Troy Crosby, a part-time professor in Algonquin’s manufacturing engineering technician program and a former student, aims to help Ottawans flatten the curve with a lightweight, antimicrobial tool that minimizes unnecessary touch.
Called the Linc, the tool allows users to turn doorknobs, press buttons, pull/push or hold onto handles and even use their smartphones so they don’t have to get in direct touch with unsanitized objects.
Crosby, a Computer Numeric Control machinist, explained that the Canadian-made product is durable, can lift to 125 lbs and the material prevents microbial growth from spreading on the tool itself.
“No other tool in the market can tackle the round style doors like Linc,” said Crosby. “It’s completely made in Canada and designed with your safety in mind.”
With an ambition to help people stay safe during the pandemic and create job opportunities, Crosby, with his partner Karl Miller invested all their time and savings into creating this product.
The idea struck Crosby in April when a colleague mentioned that their company, Excel Precision Machining, needed a product of their own to survive the uncertain times.
“It seemed farfetched in the beginning but it got my mind thinking,” said Crosby. “I originally had an idea for a reusable mask to which I immediately bought a 3D printer to start building. While doing my research on masks I came across a product that screwed onto a latch style doorknob so you can open it with your arm. I liked the idea but the product had several limitations.”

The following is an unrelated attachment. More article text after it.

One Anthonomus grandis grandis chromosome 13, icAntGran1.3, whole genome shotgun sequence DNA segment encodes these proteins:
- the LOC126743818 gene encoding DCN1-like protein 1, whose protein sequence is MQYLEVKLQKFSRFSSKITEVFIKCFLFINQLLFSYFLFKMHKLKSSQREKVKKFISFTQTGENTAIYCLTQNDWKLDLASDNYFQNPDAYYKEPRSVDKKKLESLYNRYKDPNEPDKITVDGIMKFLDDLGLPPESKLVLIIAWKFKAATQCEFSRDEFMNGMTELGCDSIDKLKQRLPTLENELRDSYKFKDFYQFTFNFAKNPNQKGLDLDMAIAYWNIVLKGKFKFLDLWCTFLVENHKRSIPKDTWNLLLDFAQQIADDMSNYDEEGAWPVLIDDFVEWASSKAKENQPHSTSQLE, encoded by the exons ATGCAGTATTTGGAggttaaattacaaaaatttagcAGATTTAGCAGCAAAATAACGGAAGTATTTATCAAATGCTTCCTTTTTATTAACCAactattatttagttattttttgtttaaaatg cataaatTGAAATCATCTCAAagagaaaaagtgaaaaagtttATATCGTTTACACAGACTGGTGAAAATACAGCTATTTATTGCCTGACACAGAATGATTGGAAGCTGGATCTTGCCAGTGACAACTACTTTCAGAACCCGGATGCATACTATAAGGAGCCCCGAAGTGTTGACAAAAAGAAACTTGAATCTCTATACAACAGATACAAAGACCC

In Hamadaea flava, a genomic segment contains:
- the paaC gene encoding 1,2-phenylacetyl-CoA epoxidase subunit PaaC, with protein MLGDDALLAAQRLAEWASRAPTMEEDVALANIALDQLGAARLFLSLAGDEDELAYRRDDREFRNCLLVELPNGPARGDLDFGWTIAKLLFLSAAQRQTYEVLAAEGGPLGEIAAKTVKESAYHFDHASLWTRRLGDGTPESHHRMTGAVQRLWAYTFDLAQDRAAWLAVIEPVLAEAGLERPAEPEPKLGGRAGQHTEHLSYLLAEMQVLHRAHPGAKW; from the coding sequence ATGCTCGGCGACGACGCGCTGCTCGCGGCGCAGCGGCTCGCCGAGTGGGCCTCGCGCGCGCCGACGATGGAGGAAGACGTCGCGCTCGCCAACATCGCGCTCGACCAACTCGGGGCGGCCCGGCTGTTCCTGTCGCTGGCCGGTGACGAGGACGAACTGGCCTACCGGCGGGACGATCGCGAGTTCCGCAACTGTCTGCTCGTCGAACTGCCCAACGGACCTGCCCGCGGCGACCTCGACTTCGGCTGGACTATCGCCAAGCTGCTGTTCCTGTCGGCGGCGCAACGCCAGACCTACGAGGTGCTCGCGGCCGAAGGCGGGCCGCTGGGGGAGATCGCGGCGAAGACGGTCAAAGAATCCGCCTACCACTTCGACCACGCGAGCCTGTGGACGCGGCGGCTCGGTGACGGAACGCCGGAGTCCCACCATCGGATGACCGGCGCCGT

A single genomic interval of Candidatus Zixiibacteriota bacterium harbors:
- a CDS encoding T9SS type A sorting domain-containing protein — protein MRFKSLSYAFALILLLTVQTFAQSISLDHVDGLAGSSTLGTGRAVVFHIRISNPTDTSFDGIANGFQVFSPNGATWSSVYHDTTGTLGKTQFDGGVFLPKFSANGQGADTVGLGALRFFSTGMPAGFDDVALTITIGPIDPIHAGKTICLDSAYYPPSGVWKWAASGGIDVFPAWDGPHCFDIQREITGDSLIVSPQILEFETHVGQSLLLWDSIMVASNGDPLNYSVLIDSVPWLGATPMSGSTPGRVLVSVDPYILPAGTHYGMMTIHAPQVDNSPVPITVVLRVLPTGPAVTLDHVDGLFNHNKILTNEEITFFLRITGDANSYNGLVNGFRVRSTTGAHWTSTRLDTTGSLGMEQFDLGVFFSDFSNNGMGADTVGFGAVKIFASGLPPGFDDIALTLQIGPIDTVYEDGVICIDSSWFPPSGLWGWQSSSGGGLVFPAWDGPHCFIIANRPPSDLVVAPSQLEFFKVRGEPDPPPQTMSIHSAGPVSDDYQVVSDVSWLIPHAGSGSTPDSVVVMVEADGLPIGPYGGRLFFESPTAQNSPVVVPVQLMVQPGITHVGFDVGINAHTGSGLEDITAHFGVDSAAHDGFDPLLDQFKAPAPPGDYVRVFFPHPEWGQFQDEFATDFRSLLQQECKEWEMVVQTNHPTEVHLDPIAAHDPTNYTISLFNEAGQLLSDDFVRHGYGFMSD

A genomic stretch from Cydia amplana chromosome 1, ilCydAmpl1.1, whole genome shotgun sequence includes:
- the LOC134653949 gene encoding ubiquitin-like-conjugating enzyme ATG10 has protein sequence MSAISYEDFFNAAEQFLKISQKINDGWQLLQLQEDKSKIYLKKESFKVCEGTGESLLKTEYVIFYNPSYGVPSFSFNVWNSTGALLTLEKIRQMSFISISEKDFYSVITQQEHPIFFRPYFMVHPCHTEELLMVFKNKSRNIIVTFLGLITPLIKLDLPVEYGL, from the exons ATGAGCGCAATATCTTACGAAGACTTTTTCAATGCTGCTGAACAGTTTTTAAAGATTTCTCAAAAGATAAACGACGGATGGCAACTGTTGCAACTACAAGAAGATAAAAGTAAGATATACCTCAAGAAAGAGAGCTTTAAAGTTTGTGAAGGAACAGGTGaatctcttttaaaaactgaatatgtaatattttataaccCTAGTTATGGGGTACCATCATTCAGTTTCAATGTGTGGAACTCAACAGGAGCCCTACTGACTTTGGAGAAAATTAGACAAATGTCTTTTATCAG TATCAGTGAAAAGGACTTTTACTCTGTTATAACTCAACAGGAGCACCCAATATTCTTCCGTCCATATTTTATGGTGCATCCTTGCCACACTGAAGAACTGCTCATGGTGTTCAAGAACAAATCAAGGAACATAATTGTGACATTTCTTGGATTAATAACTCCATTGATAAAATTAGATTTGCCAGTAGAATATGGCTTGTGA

Karl Miller, president of Excel Precision Machining calls Linc a practical tool that “seems to be right for the times.”
“I believe this product is an excellent tool to go along with other Personal Protective Equipment to help mitigate the risks we face in our daily lives,” he said.
After countless hours of researching, designing and then redesigning, creating prototypes, blueprints and several sleepless nights, Linc was born. But that was just the beginning, after creating Linc, the main goal is production and selling to the masses.
“We are currently running on Kickstarter, a crowdfunding page that allowed us to get our feet under us a bit,” he said.
With luck in their favour, Crosby told that his funding campaign was a success.
“We surpassed our goal of $4,500 in an astounding 16 minutes,” Crosby exclaimed.
Jon Moore, chief development officer at the Asset uses a Linc.
“Apart from the regular use, Linc has also helped me carry grocery bags without getting cuts on my fingers. Carrying Linc around makes my family and me feel safer,” he said in his email.
After overcoming the hurdles of choosing the right material that has the perfect grip, sensors, antimicrobial properties and getting funds, the next step for the company is selling.
The initial cost of Linc would be between $26-$35, with an aim to streamline production and bring the costs down in the near future.
“We will be adding Shopify and Amazon stores in October. We have started building distribution connections to bring this tool to the public,” Crosby added.